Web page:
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Monday, June 25, 2018

The primeval tribalism of American politics

The Economist
Originally posted May 24, 2018

Here is an excerpt:

The problem is structural: the root of tribalism is human nature, and the current state of American democracy is distinctly primeval. People have an urge to belong to exclusive groups and to affirm their membership by beating other groups. A new book by the political scientist Lilliana Mason, “Uncivil Agreement”, describes the psychology experiments that proved this. In one, members of randomly selected groups were told to share a pile of cash between their group and another. Given the choice of halving the sum, or of keeping a lesser portion for themselves and handing an even smaller portion to the other group, they preferred the second option. The common good meant nothing. Winning was all. This is the logic of American politics today.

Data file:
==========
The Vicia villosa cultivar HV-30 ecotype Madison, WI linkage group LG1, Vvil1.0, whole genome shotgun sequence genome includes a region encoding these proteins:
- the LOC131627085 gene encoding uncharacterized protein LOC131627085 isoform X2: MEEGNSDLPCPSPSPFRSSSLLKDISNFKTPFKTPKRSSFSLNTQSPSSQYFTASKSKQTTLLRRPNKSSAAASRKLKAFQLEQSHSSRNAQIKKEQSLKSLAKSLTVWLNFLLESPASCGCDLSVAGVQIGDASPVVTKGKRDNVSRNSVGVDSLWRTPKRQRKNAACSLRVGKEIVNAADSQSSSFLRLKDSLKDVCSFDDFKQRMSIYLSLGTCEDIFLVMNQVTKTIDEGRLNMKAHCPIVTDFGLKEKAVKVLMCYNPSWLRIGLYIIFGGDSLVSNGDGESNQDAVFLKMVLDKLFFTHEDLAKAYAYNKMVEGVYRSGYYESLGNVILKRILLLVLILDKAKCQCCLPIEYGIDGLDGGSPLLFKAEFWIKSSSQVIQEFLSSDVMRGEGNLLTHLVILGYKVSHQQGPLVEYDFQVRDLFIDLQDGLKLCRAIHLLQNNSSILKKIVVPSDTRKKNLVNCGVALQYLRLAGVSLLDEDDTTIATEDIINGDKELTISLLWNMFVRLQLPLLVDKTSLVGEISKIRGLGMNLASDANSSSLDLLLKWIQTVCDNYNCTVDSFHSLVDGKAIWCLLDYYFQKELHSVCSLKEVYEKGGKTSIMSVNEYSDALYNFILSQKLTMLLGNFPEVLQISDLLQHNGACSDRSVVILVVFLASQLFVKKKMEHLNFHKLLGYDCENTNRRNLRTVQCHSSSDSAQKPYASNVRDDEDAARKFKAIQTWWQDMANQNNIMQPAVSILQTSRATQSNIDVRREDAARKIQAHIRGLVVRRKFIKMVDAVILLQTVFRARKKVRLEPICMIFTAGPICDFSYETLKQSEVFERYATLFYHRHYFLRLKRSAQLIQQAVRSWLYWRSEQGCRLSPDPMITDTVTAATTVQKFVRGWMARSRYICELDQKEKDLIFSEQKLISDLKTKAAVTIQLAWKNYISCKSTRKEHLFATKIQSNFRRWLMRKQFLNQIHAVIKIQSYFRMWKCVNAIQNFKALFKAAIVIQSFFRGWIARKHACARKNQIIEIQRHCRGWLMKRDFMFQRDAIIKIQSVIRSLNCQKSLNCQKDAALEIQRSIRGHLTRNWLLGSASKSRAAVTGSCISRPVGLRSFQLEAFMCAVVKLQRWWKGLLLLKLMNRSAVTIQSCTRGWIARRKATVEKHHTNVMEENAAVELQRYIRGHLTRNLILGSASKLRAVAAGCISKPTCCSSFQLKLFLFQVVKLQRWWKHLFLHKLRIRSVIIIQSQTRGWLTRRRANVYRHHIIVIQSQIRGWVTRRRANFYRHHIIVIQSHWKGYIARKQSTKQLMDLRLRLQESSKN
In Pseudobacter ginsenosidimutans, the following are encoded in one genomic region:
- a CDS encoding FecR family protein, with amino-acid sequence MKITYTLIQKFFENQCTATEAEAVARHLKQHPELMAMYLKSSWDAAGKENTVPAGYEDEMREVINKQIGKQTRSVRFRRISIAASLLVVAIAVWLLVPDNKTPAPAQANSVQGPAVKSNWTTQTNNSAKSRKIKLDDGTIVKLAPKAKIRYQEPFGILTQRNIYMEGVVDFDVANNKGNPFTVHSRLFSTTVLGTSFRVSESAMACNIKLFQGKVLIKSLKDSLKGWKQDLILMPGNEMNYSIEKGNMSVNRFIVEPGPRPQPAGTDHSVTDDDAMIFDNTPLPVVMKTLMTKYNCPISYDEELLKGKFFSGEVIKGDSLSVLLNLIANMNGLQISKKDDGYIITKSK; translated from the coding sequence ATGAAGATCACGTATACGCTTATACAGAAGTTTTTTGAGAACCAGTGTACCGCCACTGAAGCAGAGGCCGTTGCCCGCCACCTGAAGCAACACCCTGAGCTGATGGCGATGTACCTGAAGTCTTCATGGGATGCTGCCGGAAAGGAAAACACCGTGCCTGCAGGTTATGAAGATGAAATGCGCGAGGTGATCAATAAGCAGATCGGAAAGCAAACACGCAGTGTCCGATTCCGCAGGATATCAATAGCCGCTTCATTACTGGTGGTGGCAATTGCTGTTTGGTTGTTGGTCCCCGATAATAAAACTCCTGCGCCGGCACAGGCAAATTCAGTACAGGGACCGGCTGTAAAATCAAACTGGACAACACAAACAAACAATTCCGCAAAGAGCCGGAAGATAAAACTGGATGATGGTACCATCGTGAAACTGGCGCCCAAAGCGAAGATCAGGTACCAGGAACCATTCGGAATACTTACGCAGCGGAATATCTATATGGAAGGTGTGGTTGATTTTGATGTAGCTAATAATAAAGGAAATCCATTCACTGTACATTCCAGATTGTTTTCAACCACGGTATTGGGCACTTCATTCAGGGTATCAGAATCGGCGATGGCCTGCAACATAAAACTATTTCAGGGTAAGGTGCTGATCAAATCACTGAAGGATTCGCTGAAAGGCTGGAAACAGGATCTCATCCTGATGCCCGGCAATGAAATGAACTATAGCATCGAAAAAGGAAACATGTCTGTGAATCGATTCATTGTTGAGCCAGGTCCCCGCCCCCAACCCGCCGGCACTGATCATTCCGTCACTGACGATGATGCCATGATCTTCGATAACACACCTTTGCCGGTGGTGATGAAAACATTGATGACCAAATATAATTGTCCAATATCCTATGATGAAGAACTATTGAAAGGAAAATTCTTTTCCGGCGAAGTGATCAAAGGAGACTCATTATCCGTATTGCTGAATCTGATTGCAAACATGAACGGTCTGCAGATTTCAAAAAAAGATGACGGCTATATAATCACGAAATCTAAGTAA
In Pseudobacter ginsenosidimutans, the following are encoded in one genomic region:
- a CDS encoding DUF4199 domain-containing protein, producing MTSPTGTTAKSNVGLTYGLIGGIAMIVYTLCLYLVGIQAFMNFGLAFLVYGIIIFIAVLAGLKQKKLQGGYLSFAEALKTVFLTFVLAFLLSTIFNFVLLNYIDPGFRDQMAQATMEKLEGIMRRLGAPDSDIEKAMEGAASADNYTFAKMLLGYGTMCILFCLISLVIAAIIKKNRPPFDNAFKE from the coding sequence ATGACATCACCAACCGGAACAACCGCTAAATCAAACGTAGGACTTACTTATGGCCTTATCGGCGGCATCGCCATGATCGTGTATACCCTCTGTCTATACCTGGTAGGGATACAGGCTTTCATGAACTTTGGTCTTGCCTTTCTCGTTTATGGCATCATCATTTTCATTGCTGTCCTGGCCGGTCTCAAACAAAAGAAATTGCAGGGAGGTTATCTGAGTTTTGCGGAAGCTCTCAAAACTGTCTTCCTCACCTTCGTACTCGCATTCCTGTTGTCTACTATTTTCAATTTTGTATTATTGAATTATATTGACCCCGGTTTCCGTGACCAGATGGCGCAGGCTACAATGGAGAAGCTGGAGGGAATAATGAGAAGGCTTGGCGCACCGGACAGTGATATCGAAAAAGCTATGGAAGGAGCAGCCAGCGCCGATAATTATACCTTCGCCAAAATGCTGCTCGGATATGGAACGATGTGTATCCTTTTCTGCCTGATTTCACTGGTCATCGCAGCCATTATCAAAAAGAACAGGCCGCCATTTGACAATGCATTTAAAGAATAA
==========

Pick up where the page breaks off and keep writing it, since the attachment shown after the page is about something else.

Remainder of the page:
How passion got strained

The main reason for that, Ms Mason argues, is a growing correlation between partisan and other important identities, concerning race, religion and so on. When the electorate was more jumbled (for example, when the parties had similar numbers of racists and smug elitists) most Americans had interests in both camps. That allowed people to float between, or at least to respect them. The electorate is now so sorted—with Republicans the party of less well-educated and socially conservative whites and Democrats for everyone else—as to provide little impediment to a deliciously self-affirming intertribal dust-up.

The article is here.